Edit: By "line" I don't mean the storyline but the literal, written line on the page.

If it ever happened to you that you were reading and some kind of distraction caused you to raise you eyes just for a moment, but enough to make you miss the line you were reading so you have to scan the text to find that line again, you know how annoying that is.

For example, consider the following scenario:

A: That twinkling light over there is really annoying. Everytime I see it from the corner of my eye I tend to look at it and I _____. I've literally _____ three times already!

Note that while this may cause you to lose track of the story and force you to re-read the whole paragraph, that's not necessarily true. For example, after raising my eyes for just a second I still know what's going on, but I need to find the right line. If it takes too long, I may not remember anymore what was happening and I may have to go back a couple of sentences. In my mother tongue there are two distinct expressions, that, though interchangeable to some extent, have slightly different meanings. One is more suited for when you just have to find the line, and the other for when you lose the thread of the story because you either took too long to find that line, or because the story was too complicated, or maybe because you're tired or for any other reason.

Are there two distinct expressions to distinguish between both things in English?

  • I know this is probably not what you want, but in the same situation as given in the example sentence, I might say, I looked up and got distracted, and it happened three times already! -- (Note that depending on my focus (which would depend on the situation), I might sometimes use it's happened and sometimes use it happened.) Mar 25, 2016 at 12:53

3 Answers 3


You lose your place as in

I lose my place rather easily when reading, i'll end up missing some lines which have important info in them.

You can lose your place two different ways: you can lose track of what word you are on at any point, or you can lose track of what line you are on when moving from one line to the next.

About forgetting what you've just read because you lose focus or something cut you away from the story I think you can say lose track of the story like the line as you mentioned in your note. When you lose track of a story, you forget it. As in,

You’re reading an article online. After a few seconds, you can’t remember what you’re reading. You’ve lost track.

  • 1
    That about losing track of what line you are on when moving from one line to the next is just what I meant! If you move to the next line and realise you're reading the same line again you don't necessarily lose track of the story, you just "lose your place" for a moment. If you skip to the next line as soon as you realise that, you don't necessarily have to re-read anything (or almost anything). "Lose your place" looks like what I was looking for.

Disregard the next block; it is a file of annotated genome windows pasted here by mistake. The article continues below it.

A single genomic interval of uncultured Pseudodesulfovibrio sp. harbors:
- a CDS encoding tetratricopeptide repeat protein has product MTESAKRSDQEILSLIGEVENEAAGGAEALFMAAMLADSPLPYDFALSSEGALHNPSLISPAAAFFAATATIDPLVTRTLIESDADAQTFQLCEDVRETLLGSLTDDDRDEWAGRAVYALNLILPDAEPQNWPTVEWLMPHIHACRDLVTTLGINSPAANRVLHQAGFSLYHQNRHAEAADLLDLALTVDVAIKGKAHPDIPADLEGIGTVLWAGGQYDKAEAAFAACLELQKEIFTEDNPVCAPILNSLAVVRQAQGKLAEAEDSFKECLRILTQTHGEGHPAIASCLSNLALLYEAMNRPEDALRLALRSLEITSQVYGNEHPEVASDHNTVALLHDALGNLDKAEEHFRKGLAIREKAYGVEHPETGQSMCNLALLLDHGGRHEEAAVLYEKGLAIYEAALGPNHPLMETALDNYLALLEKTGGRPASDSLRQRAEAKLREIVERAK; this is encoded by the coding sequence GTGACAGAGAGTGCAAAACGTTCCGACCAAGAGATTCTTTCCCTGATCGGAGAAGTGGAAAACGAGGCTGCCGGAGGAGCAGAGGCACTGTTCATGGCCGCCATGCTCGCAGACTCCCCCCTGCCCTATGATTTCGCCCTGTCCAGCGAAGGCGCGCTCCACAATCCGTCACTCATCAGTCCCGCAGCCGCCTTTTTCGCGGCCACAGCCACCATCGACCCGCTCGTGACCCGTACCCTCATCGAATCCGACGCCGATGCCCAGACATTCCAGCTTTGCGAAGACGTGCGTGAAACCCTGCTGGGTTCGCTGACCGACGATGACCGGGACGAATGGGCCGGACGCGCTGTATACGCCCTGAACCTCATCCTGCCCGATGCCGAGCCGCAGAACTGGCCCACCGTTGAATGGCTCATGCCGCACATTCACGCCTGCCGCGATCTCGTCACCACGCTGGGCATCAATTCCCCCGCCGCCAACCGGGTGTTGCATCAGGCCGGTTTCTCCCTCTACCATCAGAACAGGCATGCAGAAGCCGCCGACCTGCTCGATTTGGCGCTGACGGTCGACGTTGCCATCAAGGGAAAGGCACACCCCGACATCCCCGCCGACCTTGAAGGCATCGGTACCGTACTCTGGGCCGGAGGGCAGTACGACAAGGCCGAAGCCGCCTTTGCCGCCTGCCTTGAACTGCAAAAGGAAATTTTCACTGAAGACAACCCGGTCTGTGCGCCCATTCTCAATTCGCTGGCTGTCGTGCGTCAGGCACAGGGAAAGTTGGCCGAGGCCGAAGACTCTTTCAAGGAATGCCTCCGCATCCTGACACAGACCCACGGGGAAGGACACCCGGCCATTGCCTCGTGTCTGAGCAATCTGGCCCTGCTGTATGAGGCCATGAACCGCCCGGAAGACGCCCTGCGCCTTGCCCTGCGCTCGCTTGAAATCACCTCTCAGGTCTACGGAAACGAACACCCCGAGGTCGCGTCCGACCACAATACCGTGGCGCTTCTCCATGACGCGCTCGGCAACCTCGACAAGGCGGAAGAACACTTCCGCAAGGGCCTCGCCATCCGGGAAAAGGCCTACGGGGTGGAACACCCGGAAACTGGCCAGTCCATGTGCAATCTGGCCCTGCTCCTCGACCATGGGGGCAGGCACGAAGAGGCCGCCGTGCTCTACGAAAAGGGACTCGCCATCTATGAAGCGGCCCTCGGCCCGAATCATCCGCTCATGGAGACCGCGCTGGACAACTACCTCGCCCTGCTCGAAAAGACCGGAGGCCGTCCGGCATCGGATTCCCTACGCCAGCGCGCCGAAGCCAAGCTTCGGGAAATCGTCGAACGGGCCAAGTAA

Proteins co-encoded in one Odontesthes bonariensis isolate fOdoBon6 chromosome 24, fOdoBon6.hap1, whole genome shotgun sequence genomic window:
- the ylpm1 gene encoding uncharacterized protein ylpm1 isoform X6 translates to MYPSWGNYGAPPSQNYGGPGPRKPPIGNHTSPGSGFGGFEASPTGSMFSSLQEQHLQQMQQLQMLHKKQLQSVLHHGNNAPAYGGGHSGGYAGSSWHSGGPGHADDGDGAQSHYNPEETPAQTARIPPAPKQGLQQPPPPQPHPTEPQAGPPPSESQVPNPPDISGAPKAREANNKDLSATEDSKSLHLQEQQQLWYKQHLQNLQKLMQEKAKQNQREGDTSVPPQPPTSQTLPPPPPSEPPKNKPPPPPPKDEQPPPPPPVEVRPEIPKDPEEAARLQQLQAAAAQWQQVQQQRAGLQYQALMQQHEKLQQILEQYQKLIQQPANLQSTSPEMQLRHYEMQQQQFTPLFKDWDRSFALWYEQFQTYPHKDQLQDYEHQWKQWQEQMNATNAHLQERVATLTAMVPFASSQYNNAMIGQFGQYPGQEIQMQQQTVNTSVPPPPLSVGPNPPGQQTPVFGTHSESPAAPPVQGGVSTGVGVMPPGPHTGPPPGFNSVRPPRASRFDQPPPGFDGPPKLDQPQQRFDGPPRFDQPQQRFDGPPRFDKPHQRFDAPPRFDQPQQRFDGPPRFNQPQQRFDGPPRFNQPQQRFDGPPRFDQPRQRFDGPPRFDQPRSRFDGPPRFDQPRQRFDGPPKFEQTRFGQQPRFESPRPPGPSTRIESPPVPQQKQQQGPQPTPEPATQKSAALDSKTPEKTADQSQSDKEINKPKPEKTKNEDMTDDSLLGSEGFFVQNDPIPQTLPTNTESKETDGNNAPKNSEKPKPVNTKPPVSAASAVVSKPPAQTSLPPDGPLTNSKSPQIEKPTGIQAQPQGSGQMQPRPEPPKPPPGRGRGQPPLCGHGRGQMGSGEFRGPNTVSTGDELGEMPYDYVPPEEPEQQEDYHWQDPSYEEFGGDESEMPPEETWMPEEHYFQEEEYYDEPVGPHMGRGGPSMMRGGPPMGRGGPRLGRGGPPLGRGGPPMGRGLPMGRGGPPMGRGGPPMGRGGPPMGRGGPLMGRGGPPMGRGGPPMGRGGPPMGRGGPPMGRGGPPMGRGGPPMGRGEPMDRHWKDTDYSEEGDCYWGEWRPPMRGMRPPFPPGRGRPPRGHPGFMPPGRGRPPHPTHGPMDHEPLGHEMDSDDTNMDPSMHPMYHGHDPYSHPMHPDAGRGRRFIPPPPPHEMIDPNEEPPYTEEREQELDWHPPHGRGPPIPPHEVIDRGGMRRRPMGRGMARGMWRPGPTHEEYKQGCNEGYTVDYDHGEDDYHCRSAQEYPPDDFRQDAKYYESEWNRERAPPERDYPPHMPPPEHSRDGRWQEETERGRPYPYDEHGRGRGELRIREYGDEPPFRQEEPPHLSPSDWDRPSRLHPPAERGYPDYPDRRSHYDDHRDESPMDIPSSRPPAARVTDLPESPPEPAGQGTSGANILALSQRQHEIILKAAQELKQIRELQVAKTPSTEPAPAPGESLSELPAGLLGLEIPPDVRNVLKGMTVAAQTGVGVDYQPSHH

– Yay
    Mar 25, 2016 at 14:06
  • 1
    Glad you found it useful 😊. Though 'lose track of the line' is different from 'lose track of the story' I think. The context can help to make your meaning. Anyway, as you said "lose your place" can serve your purpose in a clear way. Good luck.
    – Yuri
    Mar 25, 2016 at 14:23

There could be many options. I'm writing a couple that I may use for this context.

".....I tend to look at it and get lost. I again have to re-read..."

works in a general case.

About those two different things, I'd use the same but with a bit more information.

".....I tend to look at it and lose the line I was reading. I again have to re-read..."

".....I tend to look at it and miss the story. I again have to re-read to get back on the track..."


"lost track", as in: "Oh dear, I've lost track of where I was up to before I heard the telephone ring."

"lost the thread", as in: "He was just about to find out who the killer was when his mother asked him a question. By the time he'd answered her and got back to his book, he had lost the thread and had to scan a couple of pages to pick up from where he'd stopped reading."

  • These are probably appropriate for losing track of the story, but not for simply not being able to find the right line on the page.
    – JavaLatte
    Mar 25, 2016 at 16:48
  • They may be appropriate for that, as well, but I disagree that they are inappropriate for answers to this question. Most of the answers given do not actually answer the question because it asks for an "idiomatic expression" and they are not. :-)
    – mikisdad
    Mar 27, 2016 at 0:06

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